Areva signs equipment contract for Brazil's Angra 3

06 January 2015

Areva has signed a contract with the Brazilian utility Eletrobrás Eletronuclear to supply additional mechanical and electrical equipment to unit 3 of the Angra nuclear power plant.

ETN, which is part of the state-controlled Eletrobrás utility, said in September it expects Angra 3 to enter commercial operation in 2018.

The newly signed contract, worth about €75 million ($89 million), includes, "in particular", diesel engines, electrical appliances and controls, as well as equipment for used fuel storage, Areva said today.

The agreement follows a contract signed in November 2013 and worth €1.25 billion ($1.49 billion) for the completion of the Angra 3 reactor, which is in the state of Rio de Janeiro.

Areva is supplying engineering services as well as the components and the digital instrumentation and control (I&C) system for the reactor. The French company also provides assistance in the supervision of the installation works and the commissioning activities.

"This new contract demonstrates ETN's confidence in Areva and reflects the excellent relations that have been developed between our two companies for more than 40 years as part of the Angra 2 and Angra 3 projects," said Philippe Samama, senior executive vice-president of Areva's Reactors and Services Business Group.

Located at the Angra site are two pressurized water reactors (PWRs) - Angra 1, which has an output of 640 MWe and was connected to the grid in 1985, and Angra 2, which has an output of 1350 MWe and was connected to the grid in 2001.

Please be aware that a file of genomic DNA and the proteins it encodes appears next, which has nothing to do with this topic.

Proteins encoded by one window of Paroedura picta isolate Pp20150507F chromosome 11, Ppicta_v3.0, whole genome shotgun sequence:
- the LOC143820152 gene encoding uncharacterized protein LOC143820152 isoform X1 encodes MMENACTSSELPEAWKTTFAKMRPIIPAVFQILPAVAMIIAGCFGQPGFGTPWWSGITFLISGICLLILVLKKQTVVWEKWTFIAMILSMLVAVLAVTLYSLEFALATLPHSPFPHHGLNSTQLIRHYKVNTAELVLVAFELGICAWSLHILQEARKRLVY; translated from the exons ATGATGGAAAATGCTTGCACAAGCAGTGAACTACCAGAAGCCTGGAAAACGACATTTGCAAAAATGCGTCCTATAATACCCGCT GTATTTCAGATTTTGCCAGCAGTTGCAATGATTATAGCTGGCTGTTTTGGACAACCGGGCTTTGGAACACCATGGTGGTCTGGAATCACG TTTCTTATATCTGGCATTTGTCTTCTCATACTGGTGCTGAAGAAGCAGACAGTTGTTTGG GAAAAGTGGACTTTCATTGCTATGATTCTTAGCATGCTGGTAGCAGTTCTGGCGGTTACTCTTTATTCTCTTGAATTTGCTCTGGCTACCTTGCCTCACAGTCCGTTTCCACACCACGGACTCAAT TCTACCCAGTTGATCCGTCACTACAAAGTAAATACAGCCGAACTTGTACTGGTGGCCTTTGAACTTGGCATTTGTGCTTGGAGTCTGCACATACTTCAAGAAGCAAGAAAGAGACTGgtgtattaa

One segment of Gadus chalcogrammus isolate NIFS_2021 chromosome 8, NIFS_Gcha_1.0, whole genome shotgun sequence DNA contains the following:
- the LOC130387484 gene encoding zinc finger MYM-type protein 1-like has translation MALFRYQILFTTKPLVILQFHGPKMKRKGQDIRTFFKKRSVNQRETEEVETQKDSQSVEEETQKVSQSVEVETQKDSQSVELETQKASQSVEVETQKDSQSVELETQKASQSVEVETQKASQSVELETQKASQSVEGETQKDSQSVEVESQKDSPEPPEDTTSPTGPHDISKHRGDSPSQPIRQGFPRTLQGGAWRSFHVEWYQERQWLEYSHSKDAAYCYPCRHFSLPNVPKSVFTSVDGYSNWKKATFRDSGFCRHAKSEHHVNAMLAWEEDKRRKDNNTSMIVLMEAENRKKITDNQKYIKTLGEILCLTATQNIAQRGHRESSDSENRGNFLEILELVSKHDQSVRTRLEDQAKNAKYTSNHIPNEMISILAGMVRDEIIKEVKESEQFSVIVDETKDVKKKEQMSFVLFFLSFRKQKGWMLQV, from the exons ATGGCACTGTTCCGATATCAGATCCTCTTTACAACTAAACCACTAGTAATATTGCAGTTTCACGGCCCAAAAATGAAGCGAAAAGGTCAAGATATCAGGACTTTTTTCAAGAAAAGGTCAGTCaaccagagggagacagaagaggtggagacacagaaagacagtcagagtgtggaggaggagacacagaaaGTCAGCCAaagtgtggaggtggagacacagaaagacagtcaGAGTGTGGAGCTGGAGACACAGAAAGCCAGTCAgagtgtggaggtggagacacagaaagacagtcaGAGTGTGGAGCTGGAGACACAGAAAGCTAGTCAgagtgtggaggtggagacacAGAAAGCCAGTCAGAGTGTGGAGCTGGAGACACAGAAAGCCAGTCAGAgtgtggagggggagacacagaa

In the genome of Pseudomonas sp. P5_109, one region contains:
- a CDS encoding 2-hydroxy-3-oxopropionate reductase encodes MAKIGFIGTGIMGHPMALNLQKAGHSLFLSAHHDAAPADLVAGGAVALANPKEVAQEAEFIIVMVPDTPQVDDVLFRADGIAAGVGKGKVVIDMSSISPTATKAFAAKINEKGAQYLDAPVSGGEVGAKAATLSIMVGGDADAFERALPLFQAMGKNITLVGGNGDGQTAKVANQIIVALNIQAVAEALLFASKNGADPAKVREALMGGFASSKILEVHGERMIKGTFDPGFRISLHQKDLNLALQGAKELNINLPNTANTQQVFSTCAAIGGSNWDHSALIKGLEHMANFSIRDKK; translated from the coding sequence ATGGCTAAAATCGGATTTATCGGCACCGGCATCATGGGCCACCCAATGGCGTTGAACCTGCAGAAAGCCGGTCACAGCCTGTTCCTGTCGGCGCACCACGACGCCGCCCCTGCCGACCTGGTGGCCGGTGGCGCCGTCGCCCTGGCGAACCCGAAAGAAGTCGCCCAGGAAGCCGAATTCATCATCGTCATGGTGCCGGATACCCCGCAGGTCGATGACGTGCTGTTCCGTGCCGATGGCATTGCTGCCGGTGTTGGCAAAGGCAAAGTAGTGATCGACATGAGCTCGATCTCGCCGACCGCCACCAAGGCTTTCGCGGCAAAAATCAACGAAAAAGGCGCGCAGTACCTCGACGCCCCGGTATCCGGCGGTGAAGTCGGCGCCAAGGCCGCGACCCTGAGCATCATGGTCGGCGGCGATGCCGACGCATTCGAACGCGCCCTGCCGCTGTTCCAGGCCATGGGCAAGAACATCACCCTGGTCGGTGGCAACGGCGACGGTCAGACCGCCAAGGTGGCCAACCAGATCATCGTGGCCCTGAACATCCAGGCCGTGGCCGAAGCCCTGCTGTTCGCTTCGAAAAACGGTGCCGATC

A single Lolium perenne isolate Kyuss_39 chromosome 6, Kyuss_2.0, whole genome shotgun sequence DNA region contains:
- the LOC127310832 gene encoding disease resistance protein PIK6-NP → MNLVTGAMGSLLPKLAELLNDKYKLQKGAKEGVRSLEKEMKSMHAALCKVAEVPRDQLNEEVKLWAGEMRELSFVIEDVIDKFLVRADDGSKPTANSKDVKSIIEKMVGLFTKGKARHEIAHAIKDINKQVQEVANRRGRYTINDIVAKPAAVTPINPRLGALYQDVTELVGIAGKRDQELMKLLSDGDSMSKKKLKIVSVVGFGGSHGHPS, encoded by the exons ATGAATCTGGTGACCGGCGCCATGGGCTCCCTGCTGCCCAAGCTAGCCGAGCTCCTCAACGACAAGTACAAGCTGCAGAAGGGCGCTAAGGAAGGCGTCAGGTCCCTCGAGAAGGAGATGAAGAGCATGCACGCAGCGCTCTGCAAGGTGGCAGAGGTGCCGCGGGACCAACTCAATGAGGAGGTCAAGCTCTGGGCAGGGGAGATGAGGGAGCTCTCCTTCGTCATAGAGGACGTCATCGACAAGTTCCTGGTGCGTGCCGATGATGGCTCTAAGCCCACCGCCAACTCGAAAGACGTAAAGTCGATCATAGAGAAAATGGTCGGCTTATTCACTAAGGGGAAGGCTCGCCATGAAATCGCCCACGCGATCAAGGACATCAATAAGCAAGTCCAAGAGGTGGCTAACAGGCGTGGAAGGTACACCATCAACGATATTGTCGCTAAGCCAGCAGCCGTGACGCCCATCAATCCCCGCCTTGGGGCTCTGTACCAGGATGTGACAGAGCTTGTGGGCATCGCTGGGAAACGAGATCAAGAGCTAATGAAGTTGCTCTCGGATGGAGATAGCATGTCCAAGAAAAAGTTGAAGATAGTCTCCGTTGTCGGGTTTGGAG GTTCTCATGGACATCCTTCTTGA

First concrete for Angra 3, which will be a 1405 MWe PWR, was in June 2010, closely following the construction licence from the National Nuclear Energy Commission (CNEN). The plant was expected in operation at the end of 2015 after 66 months.

In addition to the November 2013 contract with Areva, CNEN in February 2014 awarded two Brazilian consortia installation contracts - one for electro-mechanical assembly associated with the reactor's primary system, valued at around BRL 1.31 billion ($640 million) and another for secondary-side work, estimated at BRL 1.67 billion ($816 million).

The Angra 3 project has a long history. Construction originally started in 1984 on a PWR designed by German company KWU, but this faltered two years later. At that stage some 70% of the plant's equipment was said to have already been purchased and delivered to the site. A return to construction was approved in 2007, and an industrial agreement for the unit's completion was signed with Areva in December 2008.

Researched and written
by World Nuclear News